SYDNEY -  Australian Foreign Minister Bob Carr confirmed Wednesday that Ben Zygier, an Australian-Israeli citizen who committed suicide in Israeli custody in 2010, had worked for the Israeli government. The story of "Prisoner X", later named as Ben Zygier, originally from Melbourne, came to international attention after a report by Australian station ABC claimed that he had been recruited by Mossad and then held in isolation in Israeli detention until his death in 2010.

Australia had no evidence that Zygier had been involved in the assassination of Hamas official Mahmoud al-Mabhouh in Dubai, Carr said.

The foreign minister also said Australia had found no evidence of the misuse of any of the Australian passports taken out by the man, Ben Zygier, who had changed his name several times and obtained new Australian passports each time.

However, Carr said the Zygier case raised unresolved questions about Australian passports held by dual citizens who work for a foreign government, and said Australia would lodge the strongest possible protest if it was found that Israel had used an Australian passport for spying.

"We have our own sources. None of them have information at this time that one of his passports was misused. But we are very alive to the possibility," Carr said as he released a Department of Foreign Affairs and Trade report into the case.

"Certainly we would regard it as intolerable that any government would make use of Australian passports for intelligence-gathering purposes," he told reporters in Sydney.

Zygier was arrested in February 2010; at around the same time, Canberra complained to Jerusalem after it emerged Australian passports had been used in a mission to assassinate Mabhouh, which the Gulf emirate blamed on Israel.

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A judicial inquiry in Israel found Zygier, 34, hanged himself in December 2010 with a sheet tied to the bars over a window in the bathroom of his heavily guarded cell.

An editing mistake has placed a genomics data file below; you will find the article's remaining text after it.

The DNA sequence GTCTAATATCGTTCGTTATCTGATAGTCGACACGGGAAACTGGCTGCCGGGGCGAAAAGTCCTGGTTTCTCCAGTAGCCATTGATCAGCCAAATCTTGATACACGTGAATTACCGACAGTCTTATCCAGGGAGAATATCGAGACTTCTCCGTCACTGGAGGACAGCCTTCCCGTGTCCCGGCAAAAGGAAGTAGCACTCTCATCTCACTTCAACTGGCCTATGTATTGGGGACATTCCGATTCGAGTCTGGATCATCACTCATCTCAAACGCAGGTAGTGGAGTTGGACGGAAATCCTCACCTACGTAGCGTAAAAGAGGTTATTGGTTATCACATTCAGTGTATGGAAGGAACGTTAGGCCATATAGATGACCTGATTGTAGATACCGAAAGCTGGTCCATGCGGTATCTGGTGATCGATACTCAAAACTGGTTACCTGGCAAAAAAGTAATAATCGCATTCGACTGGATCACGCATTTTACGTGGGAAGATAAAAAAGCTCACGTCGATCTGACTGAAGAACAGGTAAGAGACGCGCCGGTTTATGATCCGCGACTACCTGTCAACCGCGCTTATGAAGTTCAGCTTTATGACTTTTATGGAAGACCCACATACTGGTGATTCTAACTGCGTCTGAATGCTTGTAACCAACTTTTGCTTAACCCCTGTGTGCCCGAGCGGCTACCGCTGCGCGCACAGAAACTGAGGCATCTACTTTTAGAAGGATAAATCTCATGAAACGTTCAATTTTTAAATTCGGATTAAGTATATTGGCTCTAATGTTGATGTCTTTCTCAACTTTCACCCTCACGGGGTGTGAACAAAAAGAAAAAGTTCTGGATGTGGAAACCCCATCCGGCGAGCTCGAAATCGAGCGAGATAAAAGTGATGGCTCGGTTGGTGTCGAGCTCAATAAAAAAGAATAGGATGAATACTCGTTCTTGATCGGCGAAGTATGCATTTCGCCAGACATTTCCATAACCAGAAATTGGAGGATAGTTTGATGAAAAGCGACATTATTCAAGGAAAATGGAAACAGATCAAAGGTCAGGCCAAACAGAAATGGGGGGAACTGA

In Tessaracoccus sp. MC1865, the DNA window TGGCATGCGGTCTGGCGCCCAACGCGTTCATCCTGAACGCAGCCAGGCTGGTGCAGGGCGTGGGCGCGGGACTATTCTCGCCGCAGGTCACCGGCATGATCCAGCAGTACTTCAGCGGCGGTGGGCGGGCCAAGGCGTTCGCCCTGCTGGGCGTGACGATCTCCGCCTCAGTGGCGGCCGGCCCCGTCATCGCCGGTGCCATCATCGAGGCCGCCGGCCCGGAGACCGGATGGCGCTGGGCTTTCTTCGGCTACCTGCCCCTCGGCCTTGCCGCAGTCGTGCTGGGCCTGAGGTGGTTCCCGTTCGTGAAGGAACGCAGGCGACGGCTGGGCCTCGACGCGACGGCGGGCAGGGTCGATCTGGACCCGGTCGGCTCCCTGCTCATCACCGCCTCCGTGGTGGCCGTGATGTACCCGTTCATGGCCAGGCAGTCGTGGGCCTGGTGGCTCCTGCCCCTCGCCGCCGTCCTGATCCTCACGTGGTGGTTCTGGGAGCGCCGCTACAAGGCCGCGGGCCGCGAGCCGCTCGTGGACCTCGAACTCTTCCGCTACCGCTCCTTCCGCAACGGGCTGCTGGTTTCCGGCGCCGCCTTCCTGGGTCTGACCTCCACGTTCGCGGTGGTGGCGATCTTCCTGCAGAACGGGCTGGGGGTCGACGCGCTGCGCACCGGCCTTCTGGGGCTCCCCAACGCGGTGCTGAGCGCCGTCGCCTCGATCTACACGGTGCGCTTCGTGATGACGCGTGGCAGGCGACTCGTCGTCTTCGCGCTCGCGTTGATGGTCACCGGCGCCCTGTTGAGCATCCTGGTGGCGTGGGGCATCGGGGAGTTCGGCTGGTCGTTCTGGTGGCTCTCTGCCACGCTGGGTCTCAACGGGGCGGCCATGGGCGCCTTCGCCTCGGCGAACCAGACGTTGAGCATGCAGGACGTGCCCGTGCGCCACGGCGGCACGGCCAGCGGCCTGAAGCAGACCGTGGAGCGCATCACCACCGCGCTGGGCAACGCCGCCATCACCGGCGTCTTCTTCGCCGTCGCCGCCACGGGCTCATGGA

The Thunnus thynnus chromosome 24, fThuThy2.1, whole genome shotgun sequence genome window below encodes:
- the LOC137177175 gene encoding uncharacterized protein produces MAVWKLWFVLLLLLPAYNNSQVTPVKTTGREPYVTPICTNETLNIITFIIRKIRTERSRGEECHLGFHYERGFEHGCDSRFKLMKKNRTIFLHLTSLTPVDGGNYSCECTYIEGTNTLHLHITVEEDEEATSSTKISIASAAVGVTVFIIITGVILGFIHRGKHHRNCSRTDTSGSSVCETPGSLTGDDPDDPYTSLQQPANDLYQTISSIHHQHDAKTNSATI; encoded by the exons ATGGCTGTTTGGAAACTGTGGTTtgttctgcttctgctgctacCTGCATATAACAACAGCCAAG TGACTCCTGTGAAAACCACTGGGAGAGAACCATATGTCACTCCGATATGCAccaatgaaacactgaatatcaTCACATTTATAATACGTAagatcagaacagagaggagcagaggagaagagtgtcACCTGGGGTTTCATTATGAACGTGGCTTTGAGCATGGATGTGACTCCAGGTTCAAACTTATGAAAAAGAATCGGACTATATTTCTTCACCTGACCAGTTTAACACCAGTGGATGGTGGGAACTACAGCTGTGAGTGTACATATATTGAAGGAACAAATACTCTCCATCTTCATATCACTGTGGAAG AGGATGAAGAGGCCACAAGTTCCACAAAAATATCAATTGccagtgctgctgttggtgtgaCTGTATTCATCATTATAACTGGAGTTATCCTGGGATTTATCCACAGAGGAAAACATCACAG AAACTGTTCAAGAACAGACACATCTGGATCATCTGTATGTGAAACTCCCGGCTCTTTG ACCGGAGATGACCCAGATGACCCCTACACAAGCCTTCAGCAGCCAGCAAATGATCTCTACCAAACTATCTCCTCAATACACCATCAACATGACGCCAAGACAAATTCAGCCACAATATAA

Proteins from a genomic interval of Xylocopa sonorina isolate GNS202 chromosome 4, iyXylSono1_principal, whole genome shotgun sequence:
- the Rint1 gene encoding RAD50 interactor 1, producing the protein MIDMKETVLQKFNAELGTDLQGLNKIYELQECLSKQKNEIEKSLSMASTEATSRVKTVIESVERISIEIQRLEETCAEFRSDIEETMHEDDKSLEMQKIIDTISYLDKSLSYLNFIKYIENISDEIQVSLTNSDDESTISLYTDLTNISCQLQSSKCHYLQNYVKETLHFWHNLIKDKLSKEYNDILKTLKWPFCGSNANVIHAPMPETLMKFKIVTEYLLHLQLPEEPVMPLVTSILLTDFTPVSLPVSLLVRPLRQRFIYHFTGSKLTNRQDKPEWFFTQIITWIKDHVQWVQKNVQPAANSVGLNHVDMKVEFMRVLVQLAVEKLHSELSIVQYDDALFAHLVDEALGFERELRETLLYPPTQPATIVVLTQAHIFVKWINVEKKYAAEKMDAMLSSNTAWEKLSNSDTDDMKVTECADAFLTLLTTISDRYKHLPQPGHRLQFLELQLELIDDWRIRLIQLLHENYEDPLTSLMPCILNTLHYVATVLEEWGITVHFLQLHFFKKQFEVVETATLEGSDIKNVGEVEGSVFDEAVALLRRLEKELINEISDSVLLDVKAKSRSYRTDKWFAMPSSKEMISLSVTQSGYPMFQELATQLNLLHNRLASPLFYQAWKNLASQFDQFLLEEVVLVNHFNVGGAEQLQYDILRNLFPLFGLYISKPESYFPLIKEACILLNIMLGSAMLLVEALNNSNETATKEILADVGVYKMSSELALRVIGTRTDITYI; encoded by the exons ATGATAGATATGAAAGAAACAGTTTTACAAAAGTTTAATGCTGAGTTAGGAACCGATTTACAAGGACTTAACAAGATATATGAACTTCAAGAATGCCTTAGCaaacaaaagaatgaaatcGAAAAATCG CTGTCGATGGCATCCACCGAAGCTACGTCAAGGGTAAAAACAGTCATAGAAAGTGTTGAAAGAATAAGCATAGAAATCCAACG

Carr ordered an investigation into the case last month, saying he would ask Israel's government for details of how Zygier, a father of two, died in a supposedly suicide-proof cell.

Carr said Israel had not responded to requests for information, nor explained the lack of a response. Australian officials and intelligence agencies still did not know why Zygier was jailed and what charges he faced, except that the charges carried a maximum penalty of up to 20 years' prison.

Israel has said he was detained under an alias to avoid serious harm to national interests.

"There's a lot about this that is odd," Carr said.

Carr's inquiry found shortcomings in the handling of the case by Australian authorities but noted that Zygier had received 50 visits from his family and lawyer between the time of his arrest and death.

No requests for consular assistance had been received, the report found.

Carr had initially said the Australian government had not been informed of Zygier's incarceration. He later acknowledged Australia's chief intelligence agency had been informed about the issue as early as February 2010.

Australia's independent Inspector General of Intelligence and Security said Wednesday there was no evidence the spy agency had done anything wrong and there would be no formal inquiry its role.  

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